June 9, 2013
There's an adventuress in every woman just waiting to come out. Name: GlobalAdventuress.com What it does: Inspires women to travel with firsthand cultural experiences from other women. What's hot: The website speaks to many destinations and cultures, such as a five-day trip in Bhutan visiting the Dzong fortresses, or drinking fruity rakia in Bosnia-Herzegovina. The approach is simple and therefore approachable for a wide variety of women looking for travel inspiration and empowerment.
April 18, 2013 |
Prosecutors packed the courtroom with Dr. Kermit Gosnell's battered equipment, placed directly before the jury, the detritus of his ghastly practice. A gray tufted vinyl recovery chair, similar to the one where Karnamaya Mongar moaned in pain before her death, has a side streaked with blood. An ancient yellow ultrasound machine and nonfunctioning defibrillator surround a torn ob-gyn exam table. Tucked in a corner is a tool kit containing jars of fetus feet. Sam Gulino, the city's medical examiner, testified Monday that his examination of 47 frozen fetuses was "something that in 15 to 16 years . . . I had never been asked to do. " Gosnell is charged with eight homicides - Mongar and seven newborns.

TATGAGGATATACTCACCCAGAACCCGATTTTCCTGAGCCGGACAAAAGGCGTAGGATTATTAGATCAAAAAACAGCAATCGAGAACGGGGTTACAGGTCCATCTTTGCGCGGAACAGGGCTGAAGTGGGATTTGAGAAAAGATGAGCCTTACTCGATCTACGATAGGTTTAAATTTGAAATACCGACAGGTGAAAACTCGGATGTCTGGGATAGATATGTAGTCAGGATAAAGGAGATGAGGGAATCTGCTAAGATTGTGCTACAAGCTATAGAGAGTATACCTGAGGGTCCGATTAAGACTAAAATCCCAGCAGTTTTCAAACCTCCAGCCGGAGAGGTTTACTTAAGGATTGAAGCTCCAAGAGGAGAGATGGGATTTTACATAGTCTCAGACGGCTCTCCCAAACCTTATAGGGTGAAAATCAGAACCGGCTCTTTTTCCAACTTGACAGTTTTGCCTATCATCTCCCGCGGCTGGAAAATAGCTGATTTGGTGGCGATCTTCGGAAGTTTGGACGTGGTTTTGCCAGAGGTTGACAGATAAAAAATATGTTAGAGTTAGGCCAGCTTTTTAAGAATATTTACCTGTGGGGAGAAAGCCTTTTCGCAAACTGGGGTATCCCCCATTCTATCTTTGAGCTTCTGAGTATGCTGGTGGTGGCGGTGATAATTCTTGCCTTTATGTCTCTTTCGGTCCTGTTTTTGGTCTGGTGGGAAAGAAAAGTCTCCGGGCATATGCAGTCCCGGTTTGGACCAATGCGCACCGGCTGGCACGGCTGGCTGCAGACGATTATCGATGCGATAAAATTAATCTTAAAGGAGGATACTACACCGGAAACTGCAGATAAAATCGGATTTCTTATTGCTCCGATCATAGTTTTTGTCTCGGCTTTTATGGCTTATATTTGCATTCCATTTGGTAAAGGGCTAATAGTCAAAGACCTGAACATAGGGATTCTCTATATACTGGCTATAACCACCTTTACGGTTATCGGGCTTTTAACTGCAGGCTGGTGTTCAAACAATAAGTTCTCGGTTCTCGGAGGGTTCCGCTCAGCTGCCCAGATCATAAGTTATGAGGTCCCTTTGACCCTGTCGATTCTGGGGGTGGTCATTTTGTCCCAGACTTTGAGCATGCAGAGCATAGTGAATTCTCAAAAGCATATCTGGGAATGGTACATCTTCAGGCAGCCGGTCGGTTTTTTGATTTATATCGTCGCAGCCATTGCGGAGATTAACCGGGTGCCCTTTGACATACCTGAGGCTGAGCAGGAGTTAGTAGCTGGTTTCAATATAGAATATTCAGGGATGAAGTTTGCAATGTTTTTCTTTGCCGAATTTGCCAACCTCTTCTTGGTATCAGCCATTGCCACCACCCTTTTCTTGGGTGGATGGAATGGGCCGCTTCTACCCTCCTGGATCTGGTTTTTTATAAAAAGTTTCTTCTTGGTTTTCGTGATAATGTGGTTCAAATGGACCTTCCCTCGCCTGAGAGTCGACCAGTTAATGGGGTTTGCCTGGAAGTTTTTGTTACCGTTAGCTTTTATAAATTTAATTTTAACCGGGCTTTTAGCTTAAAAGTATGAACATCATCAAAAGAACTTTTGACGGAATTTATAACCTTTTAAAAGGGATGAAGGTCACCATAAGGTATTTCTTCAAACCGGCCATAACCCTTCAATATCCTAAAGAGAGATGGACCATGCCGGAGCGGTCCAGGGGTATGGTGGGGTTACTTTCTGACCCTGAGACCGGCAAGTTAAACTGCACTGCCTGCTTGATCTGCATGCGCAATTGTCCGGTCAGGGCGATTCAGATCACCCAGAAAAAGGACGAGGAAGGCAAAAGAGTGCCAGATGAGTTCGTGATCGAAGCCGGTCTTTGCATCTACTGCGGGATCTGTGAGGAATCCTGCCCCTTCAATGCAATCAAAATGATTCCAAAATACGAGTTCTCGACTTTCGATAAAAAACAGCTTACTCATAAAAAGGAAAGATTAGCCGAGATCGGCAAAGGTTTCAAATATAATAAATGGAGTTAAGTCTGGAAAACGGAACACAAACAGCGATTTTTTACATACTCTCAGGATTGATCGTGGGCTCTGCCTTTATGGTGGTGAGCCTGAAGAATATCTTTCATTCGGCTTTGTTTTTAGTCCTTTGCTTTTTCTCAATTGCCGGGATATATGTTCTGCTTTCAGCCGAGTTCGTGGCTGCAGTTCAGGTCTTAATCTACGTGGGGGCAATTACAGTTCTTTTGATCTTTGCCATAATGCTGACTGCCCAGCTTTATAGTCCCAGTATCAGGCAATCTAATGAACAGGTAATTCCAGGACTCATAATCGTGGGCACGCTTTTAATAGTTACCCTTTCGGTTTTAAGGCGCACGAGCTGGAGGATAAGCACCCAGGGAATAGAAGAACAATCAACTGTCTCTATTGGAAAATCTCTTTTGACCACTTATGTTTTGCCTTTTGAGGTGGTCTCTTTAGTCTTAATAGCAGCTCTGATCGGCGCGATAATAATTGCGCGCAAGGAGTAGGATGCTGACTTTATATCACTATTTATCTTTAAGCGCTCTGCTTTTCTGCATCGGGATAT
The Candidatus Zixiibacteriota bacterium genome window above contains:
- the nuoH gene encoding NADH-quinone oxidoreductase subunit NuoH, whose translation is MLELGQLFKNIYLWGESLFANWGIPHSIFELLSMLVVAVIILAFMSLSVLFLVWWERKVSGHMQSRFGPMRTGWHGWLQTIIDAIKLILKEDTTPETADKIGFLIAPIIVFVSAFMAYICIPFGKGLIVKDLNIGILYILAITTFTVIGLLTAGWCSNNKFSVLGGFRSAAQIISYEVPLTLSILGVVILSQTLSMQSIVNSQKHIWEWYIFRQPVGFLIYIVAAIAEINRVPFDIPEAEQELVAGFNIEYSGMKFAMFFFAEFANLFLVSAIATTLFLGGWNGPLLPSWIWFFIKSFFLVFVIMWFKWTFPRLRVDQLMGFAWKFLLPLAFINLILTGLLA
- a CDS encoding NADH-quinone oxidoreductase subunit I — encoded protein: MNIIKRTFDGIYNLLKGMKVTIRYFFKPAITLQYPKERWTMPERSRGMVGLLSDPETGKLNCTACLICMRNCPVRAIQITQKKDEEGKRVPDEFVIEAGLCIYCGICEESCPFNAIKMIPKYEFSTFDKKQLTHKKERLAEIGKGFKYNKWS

March 22, 2012 |
On a recent morning, a small group of refugees from Bhutan proudly pointed to a laptop screen displaying photos they had taken of Philadelphia, their new home. Karna Karki had taken pictures of a Hindu priest, seated on the floor with an array of bowls and a flame that symbolized life before him, part of a naming ceremony for a new baby. He also snapped a solemn group in the midst of 13 days of mourning. The dominant Buddhist culture in Bhutan had tried to extinguish such rituals, Karki, 41, said with the help of a fuzzy interpreter on a cellphone speaker.
March 7, 2012 |